Mali government official, journalist freed from jihadists

Doumbia, the most senior government representative in the commune, was abducted in May 8 last year.

A senior government official and a journalist abducted by suspected jihadists in Mali have been freed, a security source told AFP on Tuesday.

Makan Doumbia, the prefect of Tenenkou commune in central Mali, “was freed Monday thanks to an action by state security”, the source told AFP.

Doumbia, the most senior government representative in the commune, was abducted in the Mopti region on May 8 last year.

He is now being treated in intensive care in the capital Bamako, said the source, who refused to comment on claims that Doumbia was freed under a prisoner exchange.

A son of the official, who declined to give his full name, also confirmed the prefect had been released.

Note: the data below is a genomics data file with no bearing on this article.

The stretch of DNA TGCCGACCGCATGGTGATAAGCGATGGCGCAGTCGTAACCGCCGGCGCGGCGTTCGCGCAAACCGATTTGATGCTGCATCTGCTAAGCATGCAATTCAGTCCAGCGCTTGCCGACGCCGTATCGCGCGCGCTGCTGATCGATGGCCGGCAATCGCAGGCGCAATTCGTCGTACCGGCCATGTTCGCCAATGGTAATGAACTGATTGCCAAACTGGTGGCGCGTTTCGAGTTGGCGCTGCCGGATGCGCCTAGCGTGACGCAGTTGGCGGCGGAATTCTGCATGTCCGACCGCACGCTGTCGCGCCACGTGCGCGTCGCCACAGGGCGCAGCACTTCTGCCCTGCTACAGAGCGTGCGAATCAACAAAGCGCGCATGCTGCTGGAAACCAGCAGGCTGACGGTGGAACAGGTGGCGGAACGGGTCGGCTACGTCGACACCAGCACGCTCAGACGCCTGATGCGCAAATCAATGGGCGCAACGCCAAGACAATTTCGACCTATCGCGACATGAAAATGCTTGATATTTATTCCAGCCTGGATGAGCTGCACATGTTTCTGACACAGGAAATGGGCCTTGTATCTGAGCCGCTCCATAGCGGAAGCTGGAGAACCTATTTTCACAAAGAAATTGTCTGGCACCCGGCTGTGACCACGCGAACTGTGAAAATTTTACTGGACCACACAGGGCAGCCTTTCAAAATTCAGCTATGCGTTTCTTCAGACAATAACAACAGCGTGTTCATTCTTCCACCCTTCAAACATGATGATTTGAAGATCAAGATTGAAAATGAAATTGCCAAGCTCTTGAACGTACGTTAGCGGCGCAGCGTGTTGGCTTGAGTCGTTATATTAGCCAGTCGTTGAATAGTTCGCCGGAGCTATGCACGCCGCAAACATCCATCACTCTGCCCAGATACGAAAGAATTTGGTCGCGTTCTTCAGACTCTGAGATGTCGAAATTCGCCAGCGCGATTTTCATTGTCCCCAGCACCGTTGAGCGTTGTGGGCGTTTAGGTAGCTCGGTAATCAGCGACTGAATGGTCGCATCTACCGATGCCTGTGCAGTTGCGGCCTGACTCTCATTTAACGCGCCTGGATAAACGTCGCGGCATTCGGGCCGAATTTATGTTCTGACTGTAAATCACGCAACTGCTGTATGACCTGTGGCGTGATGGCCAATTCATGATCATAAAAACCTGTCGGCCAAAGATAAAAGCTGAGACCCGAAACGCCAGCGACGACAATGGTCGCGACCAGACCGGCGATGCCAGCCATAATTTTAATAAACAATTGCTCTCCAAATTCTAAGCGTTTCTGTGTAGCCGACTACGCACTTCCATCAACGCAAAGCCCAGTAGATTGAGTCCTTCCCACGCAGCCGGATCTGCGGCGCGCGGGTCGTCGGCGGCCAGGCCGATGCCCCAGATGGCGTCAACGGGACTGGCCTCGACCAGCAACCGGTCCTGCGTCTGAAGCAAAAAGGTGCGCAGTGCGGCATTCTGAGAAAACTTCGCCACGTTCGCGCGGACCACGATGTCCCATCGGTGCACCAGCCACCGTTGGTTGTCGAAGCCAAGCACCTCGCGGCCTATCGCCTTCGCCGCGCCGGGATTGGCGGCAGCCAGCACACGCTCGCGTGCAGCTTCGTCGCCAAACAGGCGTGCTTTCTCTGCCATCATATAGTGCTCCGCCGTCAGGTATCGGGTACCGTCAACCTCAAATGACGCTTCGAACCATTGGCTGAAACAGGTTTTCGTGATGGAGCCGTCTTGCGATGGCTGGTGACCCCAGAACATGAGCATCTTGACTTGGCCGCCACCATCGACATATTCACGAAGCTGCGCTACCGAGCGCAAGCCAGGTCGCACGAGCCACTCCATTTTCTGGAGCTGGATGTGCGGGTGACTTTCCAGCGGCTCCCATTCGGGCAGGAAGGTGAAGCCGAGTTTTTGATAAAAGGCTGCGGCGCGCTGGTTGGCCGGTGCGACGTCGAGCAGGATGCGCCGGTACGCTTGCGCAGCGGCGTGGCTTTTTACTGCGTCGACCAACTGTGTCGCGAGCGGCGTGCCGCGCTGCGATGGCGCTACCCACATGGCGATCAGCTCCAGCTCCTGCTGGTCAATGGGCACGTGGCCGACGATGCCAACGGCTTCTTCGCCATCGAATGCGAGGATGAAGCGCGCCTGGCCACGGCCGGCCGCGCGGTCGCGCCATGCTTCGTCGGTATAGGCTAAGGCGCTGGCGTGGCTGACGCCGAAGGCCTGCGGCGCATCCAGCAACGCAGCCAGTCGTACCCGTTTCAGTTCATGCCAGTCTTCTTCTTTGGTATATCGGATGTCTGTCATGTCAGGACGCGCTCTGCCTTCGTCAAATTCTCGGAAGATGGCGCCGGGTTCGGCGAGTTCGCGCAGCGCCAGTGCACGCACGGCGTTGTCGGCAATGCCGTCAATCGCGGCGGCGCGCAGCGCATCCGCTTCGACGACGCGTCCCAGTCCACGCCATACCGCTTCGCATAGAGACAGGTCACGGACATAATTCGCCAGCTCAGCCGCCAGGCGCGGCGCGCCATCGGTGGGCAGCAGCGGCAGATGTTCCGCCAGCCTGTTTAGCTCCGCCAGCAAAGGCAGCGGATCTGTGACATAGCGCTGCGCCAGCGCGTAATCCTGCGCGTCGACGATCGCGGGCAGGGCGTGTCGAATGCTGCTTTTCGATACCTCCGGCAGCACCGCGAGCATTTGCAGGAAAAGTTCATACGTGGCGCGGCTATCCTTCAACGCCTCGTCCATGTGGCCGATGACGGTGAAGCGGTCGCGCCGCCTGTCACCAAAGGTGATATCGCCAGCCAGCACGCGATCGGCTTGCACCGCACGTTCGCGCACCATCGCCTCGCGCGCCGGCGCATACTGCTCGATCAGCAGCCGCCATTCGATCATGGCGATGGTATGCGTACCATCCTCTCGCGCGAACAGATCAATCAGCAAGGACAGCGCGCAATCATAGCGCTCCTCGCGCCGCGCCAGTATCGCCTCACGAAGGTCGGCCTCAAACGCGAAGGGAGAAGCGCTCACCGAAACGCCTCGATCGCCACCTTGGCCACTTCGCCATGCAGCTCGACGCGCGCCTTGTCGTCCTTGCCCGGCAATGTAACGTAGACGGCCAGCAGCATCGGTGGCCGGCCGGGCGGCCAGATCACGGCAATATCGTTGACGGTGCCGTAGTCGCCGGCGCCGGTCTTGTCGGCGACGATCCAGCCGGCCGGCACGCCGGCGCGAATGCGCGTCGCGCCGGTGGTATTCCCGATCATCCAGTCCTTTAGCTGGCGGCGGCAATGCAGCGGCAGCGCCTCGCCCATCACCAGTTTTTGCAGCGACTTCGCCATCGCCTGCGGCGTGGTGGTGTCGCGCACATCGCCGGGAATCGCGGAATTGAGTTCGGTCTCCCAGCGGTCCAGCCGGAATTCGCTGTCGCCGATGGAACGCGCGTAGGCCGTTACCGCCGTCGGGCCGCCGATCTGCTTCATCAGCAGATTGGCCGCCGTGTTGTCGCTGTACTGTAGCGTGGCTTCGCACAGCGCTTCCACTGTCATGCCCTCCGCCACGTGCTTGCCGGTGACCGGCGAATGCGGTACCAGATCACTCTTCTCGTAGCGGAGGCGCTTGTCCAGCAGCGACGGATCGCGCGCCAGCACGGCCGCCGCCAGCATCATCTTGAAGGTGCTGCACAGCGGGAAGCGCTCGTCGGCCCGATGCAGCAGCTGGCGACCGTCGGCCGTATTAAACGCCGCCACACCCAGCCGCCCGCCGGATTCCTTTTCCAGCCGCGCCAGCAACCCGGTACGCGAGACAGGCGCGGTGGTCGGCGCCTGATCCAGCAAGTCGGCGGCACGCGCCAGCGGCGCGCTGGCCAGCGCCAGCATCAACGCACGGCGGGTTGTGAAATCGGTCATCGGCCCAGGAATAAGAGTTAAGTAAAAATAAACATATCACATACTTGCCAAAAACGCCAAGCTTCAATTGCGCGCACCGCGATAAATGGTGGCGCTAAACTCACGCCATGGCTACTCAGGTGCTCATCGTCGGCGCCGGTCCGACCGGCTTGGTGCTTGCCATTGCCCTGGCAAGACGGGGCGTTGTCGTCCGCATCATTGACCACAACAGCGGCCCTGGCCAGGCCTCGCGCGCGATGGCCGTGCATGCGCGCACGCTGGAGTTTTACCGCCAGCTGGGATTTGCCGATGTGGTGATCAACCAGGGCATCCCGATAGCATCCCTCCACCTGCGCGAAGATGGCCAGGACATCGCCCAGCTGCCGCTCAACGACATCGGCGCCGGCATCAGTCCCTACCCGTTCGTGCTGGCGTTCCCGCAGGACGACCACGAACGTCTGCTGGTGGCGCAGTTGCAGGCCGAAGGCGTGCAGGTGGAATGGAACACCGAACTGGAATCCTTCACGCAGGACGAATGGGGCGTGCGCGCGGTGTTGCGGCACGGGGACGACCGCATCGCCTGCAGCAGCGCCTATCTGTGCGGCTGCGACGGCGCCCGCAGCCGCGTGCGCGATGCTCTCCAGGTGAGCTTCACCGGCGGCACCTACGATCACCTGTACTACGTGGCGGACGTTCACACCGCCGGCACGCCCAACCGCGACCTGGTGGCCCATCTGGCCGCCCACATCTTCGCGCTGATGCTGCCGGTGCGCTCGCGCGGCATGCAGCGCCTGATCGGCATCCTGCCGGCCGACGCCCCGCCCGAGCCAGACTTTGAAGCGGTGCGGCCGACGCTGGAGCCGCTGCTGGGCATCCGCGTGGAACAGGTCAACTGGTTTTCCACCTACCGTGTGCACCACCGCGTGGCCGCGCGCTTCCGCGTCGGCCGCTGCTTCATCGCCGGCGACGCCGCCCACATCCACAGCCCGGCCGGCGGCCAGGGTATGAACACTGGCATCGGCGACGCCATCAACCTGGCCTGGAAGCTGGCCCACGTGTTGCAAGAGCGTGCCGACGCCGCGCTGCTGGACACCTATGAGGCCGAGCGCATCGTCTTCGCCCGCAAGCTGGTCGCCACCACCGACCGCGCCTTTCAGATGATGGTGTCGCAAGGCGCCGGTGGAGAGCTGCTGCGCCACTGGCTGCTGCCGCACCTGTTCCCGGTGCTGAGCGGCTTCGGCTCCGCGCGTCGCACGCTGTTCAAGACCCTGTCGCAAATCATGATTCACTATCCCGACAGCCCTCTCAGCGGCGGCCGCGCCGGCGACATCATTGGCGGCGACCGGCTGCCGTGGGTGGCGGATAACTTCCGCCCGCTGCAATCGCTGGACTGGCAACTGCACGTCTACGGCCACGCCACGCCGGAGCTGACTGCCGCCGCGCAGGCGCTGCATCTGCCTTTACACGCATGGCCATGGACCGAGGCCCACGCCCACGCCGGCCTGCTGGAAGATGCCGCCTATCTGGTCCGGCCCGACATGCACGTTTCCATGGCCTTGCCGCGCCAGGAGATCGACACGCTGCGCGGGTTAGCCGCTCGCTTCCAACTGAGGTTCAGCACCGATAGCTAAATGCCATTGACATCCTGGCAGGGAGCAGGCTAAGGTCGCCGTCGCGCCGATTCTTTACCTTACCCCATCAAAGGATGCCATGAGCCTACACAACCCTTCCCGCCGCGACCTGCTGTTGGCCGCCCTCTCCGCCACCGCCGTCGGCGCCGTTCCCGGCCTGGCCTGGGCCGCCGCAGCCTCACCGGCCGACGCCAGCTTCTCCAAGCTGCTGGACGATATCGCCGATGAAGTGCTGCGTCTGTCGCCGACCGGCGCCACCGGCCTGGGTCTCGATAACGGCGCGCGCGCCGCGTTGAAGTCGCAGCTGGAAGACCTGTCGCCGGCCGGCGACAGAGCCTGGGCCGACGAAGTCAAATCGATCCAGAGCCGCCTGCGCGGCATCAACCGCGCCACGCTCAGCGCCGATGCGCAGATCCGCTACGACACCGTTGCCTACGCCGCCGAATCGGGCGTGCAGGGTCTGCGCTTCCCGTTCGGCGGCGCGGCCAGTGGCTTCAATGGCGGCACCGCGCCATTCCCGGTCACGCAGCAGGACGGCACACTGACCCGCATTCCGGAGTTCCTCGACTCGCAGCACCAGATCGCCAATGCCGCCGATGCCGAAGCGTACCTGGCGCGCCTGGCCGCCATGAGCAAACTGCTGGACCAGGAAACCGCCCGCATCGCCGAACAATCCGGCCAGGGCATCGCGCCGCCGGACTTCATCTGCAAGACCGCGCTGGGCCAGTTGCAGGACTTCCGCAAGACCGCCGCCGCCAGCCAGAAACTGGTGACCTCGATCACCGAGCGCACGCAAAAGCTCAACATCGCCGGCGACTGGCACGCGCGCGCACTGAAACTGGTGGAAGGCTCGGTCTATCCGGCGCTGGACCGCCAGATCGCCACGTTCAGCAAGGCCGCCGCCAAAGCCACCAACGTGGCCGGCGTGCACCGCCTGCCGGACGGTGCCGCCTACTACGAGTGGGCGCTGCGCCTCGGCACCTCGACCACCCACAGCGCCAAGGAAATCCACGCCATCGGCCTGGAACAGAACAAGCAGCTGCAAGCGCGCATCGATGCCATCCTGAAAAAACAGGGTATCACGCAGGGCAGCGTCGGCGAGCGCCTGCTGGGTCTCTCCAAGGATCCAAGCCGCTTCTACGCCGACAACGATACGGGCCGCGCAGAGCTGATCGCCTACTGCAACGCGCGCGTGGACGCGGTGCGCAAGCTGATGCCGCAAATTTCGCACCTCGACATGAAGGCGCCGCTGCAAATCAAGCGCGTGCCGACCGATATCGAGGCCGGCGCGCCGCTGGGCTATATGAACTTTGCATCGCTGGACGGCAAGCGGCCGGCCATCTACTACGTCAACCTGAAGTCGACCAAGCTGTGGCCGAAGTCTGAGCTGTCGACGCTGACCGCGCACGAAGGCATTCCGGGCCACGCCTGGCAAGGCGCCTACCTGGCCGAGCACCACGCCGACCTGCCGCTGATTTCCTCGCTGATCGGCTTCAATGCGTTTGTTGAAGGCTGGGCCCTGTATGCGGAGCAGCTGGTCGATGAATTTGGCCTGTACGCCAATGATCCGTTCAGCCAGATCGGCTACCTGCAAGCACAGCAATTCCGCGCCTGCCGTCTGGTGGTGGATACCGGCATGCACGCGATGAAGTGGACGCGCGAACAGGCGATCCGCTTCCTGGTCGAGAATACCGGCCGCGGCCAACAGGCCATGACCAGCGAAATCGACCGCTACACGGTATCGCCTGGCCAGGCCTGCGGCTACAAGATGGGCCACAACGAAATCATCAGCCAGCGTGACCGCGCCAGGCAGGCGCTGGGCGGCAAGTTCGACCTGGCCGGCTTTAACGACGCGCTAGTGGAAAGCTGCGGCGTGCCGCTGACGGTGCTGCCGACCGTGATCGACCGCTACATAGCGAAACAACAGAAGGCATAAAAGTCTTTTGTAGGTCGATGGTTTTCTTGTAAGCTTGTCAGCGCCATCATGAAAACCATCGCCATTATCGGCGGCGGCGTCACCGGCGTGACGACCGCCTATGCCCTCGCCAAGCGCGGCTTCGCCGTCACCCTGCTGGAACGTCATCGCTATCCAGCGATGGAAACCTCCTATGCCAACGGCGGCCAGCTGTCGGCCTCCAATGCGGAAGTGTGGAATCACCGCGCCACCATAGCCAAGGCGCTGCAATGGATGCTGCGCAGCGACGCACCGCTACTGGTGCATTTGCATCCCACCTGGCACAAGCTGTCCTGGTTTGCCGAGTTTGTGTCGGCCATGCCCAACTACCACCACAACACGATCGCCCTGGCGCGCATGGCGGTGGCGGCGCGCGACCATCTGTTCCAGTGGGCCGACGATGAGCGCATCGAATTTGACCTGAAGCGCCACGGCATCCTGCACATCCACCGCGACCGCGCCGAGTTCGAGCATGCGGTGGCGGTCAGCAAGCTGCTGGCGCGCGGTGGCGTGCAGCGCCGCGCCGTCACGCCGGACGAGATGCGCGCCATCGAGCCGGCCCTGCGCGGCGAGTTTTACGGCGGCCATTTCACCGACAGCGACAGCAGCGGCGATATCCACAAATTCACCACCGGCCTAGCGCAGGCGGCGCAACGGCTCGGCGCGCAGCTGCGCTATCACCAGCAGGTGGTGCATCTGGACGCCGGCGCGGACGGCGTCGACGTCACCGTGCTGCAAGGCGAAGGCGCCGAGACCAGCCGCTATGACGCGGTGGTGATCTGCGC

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“I was able to speak to my father. He is very tired. But the most important thing is that he is free. I am very happy,” said the son.

Malian journalist Issiaka Tamboura, who was kidnapped in central Mali in December, was also released and taken to hospital in Bamako, security and media sources said. 

However, elsewhere in the Mopti region, four hostages taken by suspected jihadists were killed at Toguere-Koumbe last week, according to Kisal, a rights group for nomadic communities.

Kisal announced on its Facebook page Monday that those killed were members of the Bozo ethnic group.

A security source confirmed that “four civilian hostages of terrorists” were found dead at Toguere at the weekend.

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Islamist militias linked to Al-Qaeda seized the north of Mali in 2012, but were pushed back by French troops the following year.

A peace agreement signed in 2015 by the Bamako government and armed groups was aimed at restoring stability, but the accord has failed to stop violence by Islamist militants — who have also staged attacks in neighbouring Burkina Faso and Niger.

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